FAMILY LIFE. By Akhil Sharma. Norton. 218 pages. $23.95.

Akhil Sharma's "Family Life," his second novel (after 2000's Pen/Hemingway Award-winning "An Obedient Father"), tells the story of a catastrophe that befalls the Mishras, a family of Indian immigrants who leave their homeland behind in the wake of Indira Gandhi's Emergency. The opening page introduces us to Ajay, who narrates the novel from an adult's perspective as he looks back on his childhood, and his parents.

They are all just as they were in the long ago years before Birju, the golden older son, dived into a pool, hit his head, and spent three undetected minutes under water. The father is glum, sometimes silent for days; the mother is cheerful and a little bossy ("Be like me," she advises. "Look how I'm always smiling"); Ajay is the mediator and recorder. He is the hero who drags the family secrets into the light and onto the page. His story of the insular, mysterious workings of a family in despair is in the end a fortifying one.

"Family Life" is faithful to events in Sharma's own family. He told a recent interviewer: "Almost everything in the novel is true." Why not write a memoir, then? The novel took him 13 years to write and is the sleek remnant of a 7,000-page manuscript. It does not aspire to completeness. Sharma's punch comes from withholding as much as from expression, from selective forgetting and targeted remembering.

The ghost of India is a vivid presence in "Family Life." Ajay remembers the Delhi of the 1970s as a sleepy place where children play cricket in the street. They are so frugal that they take the cotton out of pill bottles and use it to make wicks. Before the family departs, neighbors and relatives come little by little to strip the house. Finally, only a bucket of plastic toys is left. Little Ajay distributes them to neighborhood children on his last morning in Delhi, in hopes that he'll be remembered.

At the center of Sharma's book is the paradox of transformation. Seemingly irreversible processes, as all readers of fairy tales know, are really provisional stages. The Mishras briefly feel themselves to be living in a fairy tale, from the discovery of hot tap water and wall-to-wall carpeting in America to the magic ascension of Birju to the Bronx High School of Science.

All the father's efforts to promote his family's assimilation (the tennis rackets, the library cards) are undone in the three minutes that Birju spends at the bottom of a pool. Ajay's first image of his changed brother - eyes wide open as if in panic, surrounded by wires and tubes, "like he was in the middle of many clotheslines" - is horrible and thrilling in its precision.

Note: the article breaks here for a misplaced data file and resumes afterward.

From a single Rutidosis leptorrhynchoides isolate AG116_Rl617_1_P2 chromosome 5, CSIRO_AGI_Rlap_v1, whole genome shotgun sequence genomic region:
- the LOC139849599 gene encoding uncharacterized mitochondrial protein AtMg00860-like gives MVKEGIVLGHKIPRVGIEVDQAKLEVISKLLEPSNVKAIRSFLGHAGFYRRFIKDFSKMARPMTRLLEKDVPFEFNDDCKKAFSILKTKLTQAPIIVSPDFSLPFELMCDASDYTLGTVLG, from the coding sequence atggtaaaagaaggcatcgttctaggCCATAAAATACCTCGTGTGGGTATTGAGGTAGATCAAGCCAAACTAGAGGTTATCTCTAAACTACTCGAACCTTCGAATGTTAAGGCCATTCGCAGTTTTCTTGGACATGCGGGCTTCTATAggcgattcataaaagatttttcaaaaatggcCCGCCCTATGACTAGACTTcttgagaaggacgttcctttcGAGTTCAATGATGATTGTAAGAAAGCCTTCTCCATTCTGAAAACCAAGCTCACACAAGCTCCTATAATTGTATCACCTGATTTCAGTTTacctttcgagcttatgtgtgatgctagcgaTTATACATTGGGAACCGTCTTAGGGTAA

Each family member lives out the crisis in his or her own way. The mother turns to prayer, pundits and miracle workers. Eventually, they move Birju back home, where he occupies the dining room, and his bed becomes a sort of pilgrimage site for Indian believers.

Ajay sees his mother's continuing hope as ridiculous and damaging. She likens it to the pursuit of something lost and precious. ("If I lost a diamond earring, would I not look everywhere?")

The father disappears into drink, eventually checking himself into Bellevue.

Ajay cycles through variations of grandiosity and guilt. What kind of story is he living in? They are all in their own ways angry. As the mother says, "Even a cow has horns."

Throughout the book, Ajay grapples with finding a voice and a way to tell his own story, while realizing that he's part of other ongoing narratives, especially his family's and the tradition of literature. In the months just after Birju's accident, Ajay practices telling his story to God, who looks something like Clark Kent but is more like the president, "distant and busy, not interested in small things."

When he gets up the nerve, he concocts tales of an ideal brother to impress his classmates. Birju was a genius; he took French for two weeks and after that could speak it perfectly. Birju solved a math problem that had stumped math professors for years. Each heroic feat only boosts Ajay's rage at the loss. He's also ashamed at his own undeserved gains. It comes to see that he owns "a surplus of the family's luck." He knows his luck will take him away from them.

Ajay's mother concludes the opening scene with a question that drives the novel: "Where is Ajay? What was the point of having raised him?" In the metrics of family happiness, the scale is never balanced. Someone is always missing. Some points are never clear.

But in scene after beautifully honest scene, Sharma builds an answer to Mrs. Mishra's question: the daily practice of tenderness and the recognition of suffering have made Ajay the man who can speak his family's truth. The point of raising Ajay is that he became the person who could write the book.

Reviewer Catherine Holmes teaches English at the College of Charleston.